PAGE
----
by Mark Corney
One by one representative bodies have proclaimed surprise and disappointment at the decision by the Coalition to restrict ‘traineeships’ primarily to 16-18 year olds and delay them for 18-24 year olds.
Economists would point out that they have been surprised because they have focused on the wrong variable.
The delay is not to do with the budget for delivering 18-24 traineeships paid to providers and funded by BIS but the cost of benefits trainees will receive paid by DWP. The failure of the framework document* to have ‘DWP’ on the front cover gives the game away.
The design framework clearly states traineeships are intended for non-employed young people. On reaching 18 young adults are entitled to Jobseekers Allowance worth £56.80 per week. In addition, traineeships are for 18-24 year olds without Level 3 qualifications.
Over 200,000 young people aged 18-24 with qualifications below Level 3 in England. But the critical point is that 60% stop claiming JSA after 12 weeks and 80% after 26 weeks.
The critical question is whether enrolment is available at day 1 of claiming JSA. The concern of DWP and labour economists is that thousands of short-term unemployed 18-24 year olds who would normally cease claiming JSA before 26 weeks unemployment would park themselves on ‘traineeships’ and claim JSA for a full 26 weeks.
Rather than reduce the £1bn JSA bill for 18-24 year olds, traineeships will increase it. Just at the time the Chancellor wants to bear down on the welfare benefits.
A deal based on BIS paying the cost of delivering 18-24 traineeships in return for DWP paying the cost of JSA was easy to see through.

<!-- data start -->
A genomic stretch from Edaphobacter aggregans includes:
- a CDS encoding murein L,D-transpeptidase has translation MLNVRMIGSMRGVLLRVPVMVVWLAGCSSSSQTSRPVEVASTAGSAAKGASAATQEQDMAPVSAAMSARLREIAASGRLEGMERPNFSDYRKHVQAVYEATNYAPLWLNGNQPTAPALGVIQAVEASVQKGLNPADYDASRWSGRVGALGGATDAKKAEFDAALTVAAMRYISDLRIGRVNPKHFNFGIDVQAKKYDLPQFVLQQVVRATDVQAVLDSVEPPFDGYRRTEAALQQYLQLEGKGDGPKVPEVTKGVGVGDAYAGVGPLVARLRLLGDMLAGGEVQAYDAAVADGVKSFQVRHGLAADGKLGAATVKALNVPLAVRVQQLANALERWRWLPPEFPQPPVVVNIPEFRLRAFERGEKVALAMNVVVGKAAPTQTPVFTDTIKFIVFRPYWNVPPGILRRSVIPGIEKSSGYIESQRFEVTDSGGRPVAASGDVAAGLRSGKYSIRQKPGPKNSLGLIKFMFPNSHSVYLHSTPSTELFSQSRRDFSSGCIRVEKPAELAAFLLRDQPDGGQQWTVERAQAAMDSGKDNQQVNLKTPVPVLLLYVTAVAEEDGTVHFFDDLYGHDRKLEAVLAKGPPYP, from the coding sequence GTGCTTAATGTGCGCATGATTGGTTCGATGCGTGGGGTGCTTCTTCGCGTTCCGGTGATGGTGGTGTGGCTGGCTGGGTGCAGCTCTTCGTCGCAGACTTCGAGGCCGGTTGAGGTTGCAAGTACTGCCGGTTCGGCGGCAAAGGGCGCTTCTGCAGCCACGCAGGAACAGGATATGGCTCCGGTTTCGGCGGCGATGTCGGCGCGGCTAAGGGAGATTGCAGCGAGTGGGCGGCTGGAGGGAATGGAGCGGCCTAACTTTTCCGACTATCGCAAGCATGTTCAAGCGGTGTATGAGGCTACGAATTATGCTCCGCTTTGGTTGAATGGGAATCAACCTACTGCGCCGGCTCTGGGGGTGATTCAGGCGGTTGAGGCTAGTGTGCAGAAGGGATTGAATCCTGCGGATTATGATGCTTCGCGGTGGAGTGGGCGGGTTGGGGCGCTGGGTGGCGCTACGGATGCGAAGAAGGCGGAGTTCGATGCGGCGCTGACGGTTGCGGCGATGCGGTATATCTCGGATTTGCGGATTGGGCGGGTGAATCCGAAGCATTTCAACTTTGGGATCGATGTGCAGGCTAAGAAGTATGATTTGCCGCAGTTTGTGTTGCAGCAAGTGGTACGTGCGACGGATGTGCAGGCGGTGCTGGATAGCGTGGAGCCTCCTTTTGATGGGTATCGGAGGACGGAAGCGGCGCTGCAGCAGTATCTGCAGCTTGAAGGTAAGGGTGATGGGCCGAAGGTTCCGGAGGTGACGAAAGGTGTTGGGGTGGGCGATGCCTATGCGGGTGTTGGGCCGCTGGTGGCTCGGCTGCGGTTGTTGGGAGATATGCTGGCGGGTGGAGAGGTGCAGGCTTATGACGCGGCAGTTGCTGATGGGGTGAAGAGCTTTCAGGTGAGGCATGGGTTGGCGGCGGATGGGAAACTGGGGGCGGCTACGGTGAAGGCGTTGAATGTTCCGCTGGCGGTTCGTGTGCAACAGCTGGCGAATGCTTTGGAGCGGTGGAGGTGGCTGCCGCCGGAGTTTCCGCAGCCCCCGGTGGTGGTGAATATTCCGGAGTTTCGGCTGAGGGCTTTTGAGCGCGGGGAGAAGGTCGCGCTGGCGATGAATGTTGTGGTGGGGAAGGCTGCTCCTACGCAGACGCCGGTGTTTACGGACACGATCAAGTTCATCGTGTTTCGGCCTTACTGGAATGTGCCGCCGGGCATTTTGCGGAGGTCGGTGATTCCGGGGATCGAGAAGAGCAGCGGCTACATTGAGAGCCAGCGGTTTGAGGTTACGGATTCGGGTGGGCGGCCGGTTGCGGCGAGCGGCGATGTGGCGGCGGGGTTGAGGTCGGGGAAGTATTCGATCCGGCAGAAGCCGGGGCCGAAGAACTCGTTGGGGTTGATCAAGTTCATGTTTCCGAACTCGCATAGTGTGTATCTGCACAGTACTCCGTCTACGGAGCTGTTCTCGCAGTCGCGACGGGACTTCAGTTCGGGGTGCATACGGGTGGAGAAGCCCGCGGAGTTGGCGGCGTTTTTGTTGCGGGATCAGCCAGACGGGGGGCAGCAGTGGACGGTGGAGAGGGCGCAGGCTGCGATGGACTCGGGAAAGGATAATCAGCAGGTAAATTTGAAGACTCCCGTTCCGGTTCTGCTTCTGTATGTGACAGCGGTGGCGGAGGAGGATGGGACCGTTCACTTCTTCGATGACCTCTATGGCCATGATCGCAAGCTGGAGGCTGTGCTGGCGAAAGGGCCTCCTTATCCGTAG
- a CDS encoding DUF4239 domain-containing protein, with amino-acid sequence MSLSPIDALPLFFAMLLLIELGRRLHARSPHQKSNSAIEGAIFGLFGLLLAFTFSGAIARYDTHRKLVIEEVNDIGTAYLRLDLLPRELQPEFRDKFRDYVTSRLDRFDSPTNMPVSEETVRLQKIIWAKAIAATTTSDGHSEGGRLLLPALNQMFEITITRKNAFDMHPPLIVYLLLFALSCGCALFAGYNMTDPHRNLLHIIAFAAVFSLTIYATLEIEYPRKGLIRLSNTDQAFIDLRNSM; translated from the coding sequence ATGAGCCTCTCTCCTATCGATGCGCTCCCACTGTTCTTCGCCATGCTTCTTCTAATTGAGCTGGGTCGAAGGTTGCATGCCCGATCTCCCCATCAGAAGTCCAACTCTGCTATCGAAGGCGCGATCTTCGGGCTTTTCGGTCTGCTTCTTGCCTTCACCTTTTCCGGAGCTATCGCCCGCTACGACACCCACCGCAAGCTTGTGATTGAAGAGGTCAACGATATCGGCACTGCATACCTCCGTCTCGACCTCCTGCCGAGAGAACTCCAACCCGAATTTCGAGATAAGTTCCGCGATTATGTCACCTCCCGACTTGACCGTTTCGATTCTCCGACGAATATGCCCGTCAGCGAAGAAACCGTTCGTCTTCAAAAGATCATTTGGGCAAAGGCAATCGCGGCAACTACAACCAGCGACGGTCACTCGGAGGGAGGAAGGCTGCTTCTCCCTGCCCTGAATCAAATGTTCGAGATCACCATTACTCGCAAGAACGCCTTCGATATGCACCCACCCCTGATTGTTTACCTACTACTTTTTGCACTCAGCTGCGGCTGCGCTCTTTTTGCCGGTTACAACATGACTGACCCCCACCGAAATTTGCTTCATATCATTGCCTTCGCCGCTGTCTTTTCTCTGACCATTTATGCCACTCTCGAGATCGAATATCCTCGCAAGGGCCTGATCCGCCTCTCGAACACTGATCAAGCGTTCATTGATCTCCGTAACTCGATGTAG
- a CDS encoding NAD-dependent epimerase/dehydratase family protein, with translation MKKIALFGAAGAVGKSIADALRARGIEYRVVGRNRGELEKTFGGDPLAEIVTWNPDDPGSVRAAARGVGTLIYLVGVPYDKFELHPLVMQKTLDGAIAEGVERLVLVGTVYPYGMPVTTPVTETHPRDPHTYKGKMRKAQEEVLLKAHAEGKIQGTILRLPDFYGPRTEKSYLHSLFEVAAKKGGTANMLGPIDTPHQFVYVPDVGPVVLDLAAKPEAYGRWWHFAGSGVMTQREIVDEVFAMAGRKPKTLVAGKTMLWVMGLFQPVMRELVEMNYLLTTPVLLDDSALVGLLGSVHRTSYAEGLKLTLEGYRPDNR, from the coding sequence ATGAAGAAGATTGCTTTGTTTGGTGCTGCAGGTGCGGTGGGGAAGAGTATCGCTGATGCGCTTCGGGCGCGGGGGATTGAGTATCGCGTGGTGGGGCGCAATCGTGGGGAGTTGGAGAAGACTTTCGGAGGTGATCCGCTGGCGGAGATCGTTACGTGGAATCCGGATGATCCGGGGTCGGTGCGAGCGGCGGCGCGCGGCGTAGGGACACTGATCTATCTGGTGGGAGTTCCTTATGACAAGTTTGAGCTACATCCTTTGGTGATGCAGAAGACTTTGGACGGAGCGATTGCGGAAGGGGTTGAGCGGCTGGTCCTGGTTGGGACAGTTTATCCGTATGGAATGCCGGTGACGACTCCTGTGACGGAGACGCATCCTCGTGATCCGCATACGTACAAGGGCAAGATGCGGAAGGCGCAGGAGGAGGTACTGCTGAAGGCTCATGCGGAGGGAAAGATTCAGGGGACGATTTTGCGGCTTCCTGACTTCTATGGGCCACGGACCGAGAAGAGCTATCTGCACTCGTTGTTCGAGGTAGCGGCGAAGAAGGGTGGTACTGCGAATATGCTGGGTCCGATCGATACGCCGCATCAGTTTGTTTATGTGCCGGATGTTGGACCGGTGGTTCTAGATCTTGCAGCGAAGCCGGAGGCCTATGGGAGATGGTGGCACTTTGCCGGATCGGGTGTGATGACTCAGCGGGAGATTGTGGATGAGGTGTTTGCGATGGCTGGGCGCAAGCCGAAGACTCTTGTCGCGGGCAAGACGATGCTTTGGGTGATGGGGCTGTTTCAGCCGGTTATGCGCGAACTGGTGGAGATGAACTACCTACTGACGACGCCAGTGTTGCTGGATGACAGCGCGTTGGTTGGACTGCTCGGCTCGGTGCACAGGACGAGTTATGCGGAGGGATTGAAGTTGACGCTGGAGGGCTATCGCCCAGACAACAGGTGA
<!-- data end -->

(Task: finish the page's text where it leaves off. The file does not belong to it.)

It would cost BIS nothing as the cost of delivering traineeships could be funded within the £1.6bn adult FE budget (excluding adult apprenticeships). But it would incur extra expenditure by DWP in the form of higher benefit spending.
From a benefit reduction point of view the earliest DWP would want traineeships to be available to 18-24 JSA claimants is after 26 weeks of initial unemployment.
Maybe the forthcoming spending review on the 26th June will indicate how long 18-24 year olds must claim JSA – or the new Universal Credit – before they can enrol on non-employed traineeships.
Confusion over 16-18 benefits
The blind-spot over benefits has also resulted in the education and skills community missing a key problem of family support paid to parents supporting 16-18 year olds on traineeships.
Parents with 16-19 year olds in full-time non-advanced education and unwaged ‘approved’ training are entitled to claim means-tested child benefit (worth £20.30 per week for the first child) and child tax credit (£52.31 per week per child).
As things stand, 16-18 traineeships have not yet been classified as ‘approved’ training. This is an amazing oversight when the programme is to go live from this September.
Traineeships are likely to be taken up by 16-18 year olds from some of the poorest families.
If these parents support their 16-18 sons and daughters to stay-on at school and college they will receive £72.61 per week but could get nothing if they participate on traineeships.
16-18 traineeships will only succeed if there is a level playing field for family support with full-time education and currently approved training.
Mark Corney is policy adviser to CfL and writes in a personal capacity.
*Traineeships - Framework for Delivery: supporting young people to develop the skills for apprenticeships and sustainable employment. DfE/BIS, May 2013